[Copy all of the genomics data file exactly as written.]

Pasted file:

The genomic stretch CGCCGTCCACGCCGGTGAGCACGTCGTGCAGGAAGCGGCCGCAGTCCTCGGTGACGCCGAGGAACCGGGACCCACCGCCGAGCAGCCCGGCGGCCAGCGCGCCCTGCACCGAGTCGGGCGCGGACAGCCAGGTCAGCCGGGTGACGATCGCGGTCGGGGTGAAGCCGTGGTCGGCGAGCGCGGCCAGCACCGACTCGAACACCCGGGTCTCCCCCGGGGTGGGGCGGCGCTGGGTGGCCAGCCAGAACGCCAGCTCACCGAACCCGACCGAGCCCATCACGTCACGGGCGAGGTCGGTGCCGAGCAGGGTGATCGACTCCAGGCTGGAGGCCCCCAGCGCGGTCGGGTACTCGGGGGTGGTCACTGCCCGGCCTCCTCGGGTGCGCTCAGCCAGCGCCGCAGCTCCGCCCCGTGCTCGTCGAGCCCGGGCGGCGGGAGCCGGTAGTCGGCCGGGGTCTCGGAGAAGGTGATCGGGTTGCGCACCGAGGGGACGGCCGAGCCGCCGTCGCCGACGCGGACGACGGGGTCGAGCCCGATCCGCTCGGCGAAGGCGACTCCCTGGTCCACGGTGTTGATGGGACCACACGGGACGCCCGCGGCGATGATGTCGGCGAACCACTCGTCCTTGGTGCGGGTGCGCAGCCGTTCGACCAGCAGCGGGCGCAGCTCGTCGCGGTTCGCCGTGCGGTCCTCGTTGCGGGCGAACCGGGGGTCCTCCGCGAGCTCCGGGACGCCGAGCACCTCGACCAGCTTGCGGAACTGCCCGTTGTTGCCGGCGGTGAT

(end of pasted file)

The genomic stretch CGCCGTCCACGCCGGTGAGCACGTCGTGCAGGAAGCGGCCGCAGTCCTCGGTGACGCCGAGGAACCGGGACCCACCGCCGAGCAGCCCGGCGGCCAGCGCGCCCTGCACCGAGTCGGGCGCGGACAGCCAGGTCAGCCGGGTGACGATCGCGGTCGGGGTGAAGCCGTGGTCGGCGAGCGCGGCCAGCACCGACTCGAACACCCGGGTCTCCCCCGGGGTGGGGCGGCGCTGGGTGGCCAGCCAGAACGCCAGCTCACCGAACCCGACCGAGCCCATCACGTCACGGGCGAGGTCGGTGCCGAGCAGGGTGATCGACTCCAGGCTGGAGGCCCCCAGCGCGGTCGGGTACTCGGGGGTGGTCACTGCCCGGCCTCCTCGGGTGCGCTCAGCCAGCGCCGCAGCTCCGCCCCGTGCTCGTCGAGCCCGGGCGGCGGGAGCCGGTAGTCGGCCGGGGTCTCGGAGAAGGTGATCGGGTTGCGCACCGAGGGGACGGCCGAGCCGCCGTCGCCGACGCGGACGACGGGGTCGAGCCCGATCCGCTCGGCGAAGGCGACTCCCTGGTCCACGGTGTTGATGGGACCACACGGGACGCCCGCGGCGATGATGTCGGCGAACCACTCGTCCTTGGTGCGGGTGCGCAGCCGTTCGACCAGCAGCGGGCGCAGCTCGTCGCGGTTCGCCGTGCGGTCCTCGTTGCGGGCGAACCGGGGGTCCTCCGCGAGCTCCGGGACGCCGAGCACCTCGACCAGCTTGCGGAACTGCCCGTTGTTGCCGGCGGTGAT